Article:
عنوان مقاله [English]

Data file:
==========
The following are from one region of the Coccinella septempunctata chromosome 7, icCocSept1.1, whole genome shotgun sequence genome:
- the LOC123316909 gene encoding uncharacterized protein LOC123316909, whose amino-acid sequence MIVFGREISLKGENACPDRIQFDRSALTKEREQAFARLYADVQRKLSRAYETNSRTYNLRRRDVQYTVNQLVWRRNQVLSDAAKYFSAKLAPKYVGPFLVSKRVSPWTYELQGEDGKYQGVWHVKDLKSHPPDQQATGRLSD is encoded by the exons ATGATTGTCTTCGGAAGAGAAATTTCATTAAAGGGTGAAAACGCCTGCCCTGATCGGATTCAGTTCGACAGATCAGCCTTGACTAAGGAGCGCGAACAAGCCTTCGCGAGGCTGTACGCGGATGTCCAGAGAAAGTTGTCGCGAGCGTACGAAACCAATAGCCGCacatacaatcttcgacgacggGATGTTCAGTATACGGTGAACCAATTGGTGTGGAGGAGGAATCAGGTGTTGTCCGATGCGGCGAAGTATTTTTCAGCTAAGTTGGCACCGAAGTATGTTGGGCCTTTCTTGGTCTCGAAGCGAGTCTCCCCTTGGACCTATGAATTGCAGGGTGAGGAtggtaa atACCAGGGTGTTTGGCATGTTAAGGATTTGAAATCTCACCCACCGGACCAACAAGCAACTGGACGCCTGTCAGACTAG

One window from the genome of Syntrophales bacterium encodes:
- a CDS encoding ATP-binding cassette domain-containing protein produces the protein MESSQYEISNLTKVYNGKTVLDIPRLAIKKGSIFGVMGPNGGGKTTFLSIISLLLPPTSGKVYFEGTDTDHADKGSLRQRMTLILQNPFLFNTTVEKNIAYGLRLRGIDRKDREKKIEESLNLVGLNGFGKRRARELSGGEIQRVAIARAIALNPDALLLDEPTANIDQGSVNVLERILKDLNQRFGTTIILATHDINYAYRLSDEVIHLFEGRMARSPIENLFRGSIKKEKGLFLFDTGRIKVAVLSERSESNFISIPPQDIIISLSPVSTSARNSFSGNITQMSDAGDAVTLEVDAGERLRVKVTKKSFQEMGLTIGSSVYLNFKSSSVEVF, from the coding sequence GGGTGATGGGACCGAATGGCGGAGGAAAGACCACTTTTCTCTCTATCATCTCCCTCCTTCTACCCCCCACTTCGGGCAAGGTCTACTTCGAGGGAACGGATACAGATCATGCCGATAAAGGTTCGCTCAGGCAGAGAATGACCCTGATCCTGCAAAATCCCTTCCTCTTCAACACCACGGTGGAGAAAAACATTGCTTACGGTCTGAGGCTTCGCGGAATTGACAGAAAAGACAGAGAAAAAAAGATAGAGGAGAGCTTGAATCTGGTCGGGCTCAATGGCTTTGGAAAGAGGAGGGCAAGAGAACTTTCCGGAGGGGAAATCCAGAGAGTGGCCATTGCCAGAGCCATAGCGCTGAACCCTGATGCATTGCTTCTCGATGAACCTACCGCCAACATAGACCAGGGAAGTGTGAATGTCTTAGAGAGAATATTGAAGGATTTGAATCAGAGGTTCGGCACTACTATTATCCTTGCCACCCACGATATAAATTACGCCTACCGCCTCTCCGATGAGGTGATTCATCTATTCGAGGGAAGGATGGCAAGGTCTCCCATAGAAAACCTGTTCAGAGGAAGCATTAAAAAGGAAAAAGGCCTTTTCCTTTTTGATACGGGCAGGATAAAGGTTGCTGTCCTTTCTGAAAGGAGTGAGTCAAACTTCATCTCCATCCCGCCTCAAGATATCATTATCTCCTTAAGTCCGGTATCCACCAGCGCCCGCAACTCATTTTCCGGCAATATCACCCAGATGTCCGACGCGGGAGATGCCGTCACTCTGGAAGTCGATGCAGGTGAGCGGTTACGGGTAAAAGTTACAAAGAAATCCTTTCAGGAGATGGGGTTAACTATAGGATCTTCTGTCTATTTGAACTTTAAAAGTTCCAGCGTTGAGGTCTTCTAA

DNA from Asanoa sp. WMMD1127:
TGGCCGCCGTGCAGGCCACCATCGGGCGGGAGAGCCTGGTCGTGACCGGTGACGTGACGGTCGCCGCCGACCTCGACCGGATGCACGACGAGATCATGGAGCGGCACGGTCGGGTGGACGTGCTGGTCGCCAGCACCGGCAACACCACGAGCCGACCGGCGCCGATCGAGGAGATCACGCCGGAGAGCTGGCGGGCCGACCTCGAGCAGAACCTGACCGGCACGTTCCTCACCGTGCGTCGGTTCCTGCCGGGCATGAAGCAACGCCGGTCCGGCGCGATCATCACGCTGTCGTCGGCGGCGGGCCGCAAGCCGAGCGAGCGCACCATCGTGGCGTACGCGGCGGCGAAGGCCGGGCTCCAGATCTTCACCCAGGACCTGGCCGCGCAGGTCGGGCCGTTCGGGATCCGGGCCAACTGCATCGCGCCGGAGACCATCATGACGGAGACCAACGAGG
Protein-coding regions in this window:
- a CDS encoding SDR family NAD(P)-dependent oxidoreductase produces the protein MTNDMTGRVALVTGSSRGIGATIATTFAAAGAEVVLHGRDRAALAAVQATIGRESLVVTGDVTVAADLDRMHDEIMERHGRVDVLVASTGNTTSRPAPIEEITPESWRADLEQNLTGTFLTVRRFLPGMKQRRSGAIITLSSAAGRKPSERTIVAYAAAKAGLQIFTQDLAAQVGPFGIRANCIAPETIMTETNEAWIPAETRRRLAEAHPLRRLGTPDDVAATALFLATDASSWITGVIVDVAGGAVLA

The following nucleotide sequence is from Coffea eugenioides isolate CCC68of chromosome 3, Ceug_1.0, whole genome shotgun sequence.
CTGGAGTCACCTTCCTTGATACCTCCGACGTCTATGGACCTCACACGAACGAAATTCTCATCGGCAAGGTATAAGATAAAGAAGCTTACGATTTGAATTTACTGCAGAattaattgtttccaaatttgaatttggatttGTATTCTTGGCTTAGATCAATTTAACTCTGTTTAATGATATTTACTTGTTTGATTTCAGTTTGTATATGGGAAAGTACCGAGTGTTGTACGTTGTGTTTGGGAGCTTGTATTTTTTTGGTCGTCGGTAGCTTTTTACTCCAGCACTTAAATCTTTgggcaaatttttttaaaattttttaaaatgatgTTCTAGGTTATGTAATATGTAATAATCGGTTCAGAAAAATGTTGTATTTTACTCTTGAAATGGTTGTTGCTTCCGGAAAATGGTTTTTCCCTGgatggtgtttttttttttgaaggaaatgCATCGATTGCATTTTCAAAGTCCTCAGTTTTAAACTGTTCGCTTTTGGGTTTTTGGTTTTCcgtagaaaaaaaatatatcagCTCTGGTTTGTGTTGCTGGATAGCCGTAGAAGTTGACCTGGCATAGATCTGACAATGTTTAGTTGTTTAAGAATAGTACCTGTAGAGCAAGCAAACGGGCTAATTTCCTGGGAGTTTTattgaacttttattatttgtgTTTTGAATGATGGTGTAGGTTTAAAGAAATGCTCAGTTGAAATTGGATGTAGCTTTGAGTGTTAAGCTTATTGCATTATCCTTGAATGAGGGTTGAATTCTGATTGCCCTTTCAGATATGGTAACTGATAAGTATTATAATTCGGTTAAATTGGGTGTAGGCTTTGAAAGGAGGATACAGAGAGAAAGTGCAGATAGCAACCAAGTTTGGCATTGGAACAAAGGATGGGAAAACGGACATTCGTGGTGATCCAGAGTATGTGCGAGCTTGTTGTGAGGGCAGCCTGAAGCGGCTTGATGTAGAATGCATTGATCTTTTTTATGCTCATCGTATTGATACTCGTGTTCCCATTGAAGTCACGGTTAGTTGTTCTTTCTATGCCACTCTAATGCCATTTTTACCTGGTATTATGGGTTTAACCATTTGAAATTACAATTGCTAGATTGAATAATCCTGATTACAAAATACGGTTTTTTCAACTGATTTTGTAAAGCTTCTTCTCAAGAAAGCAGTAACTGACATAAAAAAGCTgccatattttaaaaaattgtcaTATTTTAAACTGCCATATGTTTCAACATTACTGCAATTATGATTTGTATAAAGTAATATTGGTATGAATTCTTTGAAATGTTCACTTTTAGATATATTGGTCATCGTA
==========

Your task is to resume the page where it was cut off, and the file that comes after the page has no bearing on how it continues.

Of the supernatural doctrines of religions, life after death encounters the significant epistemic-moral question of whether the belief in it is moral or nonmoral. The question might sometimes be asked based on the well-known problem of ethics of belief and analysis of the components of be-lief under moral duties and norms which says that such a belief lacks a plausible epistemic support and is, therefore, nonmoral. And sometimes in consequentialist terms, such a belief is said to give rise to nonmoral outcomes, which is thereby rendered as nonmoral by itself—outcomes such as its entailment of horrors such as punishment, abuses by the powerful, exploitation of ordinary people, justification of social injustic-es, prevention of full-fledged mundane life, putting the fate of the earth at risk, and putting man in place of God. In this paper, I draw upon an analytic-critical method to evaluate the extent to which the belief in af-terlife accompanies such consequences, showing that there is no undeni-able interconnection between the belief in afterlife and such conse-quences, because, for one thing, some of these consequences might not be nonmoral, such as punishment, and for another, most of the un-doubtedly nonmoral consequences are not closely tied to religions and are indeed refuted by religious doctrines, although they are common among religious communities and individuals.